15 easy ways to make your event accessible

Event planners live by lists, deadlines and details. I know this firsthand: on the morning of an event, we frantically cross tasks off to-do lists. But there is one very important item many event planners simply forget to include: accessibility.

My role at Easter Seals Crossroads in Indianapolis is to plan our special events and fundraisers. That includes everything from scoping out a potential venue to cleaning up after the event is over. Our mission is to improve the lives of individuals with disabilities, and that means each and every event I plan must meet all accessibility guidelines. But how do you know what an “accessible” event is?

Last month I participated in an Accessible Event Planning webinar conducted by the Northwest ADA Center to learn more about how my events could provide better access for a person with any disability or special need. I learned that accessibility considerations should be made with these categories in mind:

  • mobility
  • cognitive or learning
  • health
  • hearing and/or speech
  • visual
  • environmental
  • psychiatric

And here are just a few questions event planners should be asking:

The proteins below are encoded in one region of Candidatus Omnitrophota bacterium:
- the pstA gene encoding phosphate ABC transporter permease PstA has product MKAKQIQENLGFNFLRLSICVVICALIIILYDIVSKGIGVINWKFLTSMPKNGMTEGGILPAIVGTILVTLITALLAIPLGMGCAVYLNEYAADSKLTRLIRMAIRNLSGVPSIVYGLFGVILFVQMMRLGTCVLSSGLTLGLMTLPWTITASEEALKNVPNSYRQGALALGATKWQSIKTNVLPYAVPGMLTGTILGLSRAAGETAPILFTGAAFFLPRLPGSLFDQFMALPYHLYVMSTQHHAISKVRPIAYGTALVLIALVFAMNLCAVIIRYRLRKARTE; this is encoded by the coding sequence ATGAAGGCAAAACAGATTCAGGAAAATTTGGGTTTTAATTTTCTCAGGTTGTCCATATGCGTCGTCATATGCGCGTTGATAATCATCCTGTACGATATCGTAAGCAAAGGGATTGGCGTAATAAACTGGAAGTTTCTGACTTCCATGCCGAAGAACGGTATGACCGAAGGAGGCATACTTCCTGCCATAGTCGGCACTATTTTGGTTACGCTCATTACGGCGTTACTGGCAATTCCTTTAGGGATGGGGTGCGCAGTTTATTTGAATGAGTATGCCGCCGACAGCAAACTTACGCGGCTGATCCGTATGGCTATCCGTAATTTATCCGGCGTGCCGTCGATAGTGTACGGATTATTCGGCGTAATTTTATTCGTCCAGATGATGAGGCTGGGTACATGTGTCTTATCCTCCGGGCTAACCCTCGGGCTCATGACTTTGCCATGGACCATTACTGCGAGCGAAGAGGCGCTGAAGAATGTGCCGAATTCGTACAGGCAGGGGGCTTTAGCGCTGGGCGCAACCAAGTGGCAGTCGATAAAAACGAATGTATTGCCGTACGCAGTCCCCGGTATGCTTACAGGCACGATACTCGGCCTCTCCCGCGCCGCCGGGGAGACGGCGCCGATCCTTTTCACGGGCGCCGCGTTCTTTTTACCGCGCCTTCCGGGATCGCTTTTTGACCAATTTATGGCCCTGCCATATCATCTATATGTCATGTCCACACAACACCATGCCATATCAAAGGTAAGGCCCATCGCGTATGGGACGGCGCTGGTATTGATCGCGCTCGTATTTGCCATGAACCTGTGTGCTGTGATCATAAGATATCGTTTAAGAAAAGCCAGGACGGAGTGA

• Mobility: Where do people need to move within the event space?
  • Space: Is there adequate space for a wheelchair to pass through?
  • Flooring: Are there uneven spots that might cause a person with limited balance to fall?
  • Cognitive or learning: Are your printed materials and signage written in a clear, concise manner?
  • Communicating Directions: If you plan on verbally directing people at the event, will you be giving communication in a way that people with hearing or other disabilities can understand easily?
  • Health: If your event has food, will you be offering options for dietary restrictions?
  • Food/Allergies: Will you let people know if an item has nuts, milk or other possible allergens in it?
  • Seating: Will there be seating available for those who cannot stand for long periods of time?
  • Hearing or speech: Will an ASL interpreter be available to translate any verbal communication?
  • Video: If you are showing videos, will they be captioned?
  • Presenters: Are all presenters using microphones even if they don’t think they need one?
  • Visual: If there is printed text, will you offer Braille or low-vision copies?
  • Environmental: Are you in an environment with chemical smells that someone may be sensitive to, such as candles or air fresheners?
  • Psychiatric: Will there be a lot of people in a small space?
  • Will you offer a low-sensory, calming area?

Planning for accessibility can depend on the size of the event and its purpose. Every consideration need not be made for each event. Adding an option for guests to indicate accommodation needs (such as bringing service animals or providing interpreters) can be easily added to any event registration form.

Have you planned an event with any of these tips in mind? Leave us a comment and tell us what accommodations you made to host an inclusive, accessible event, and how it went!


 

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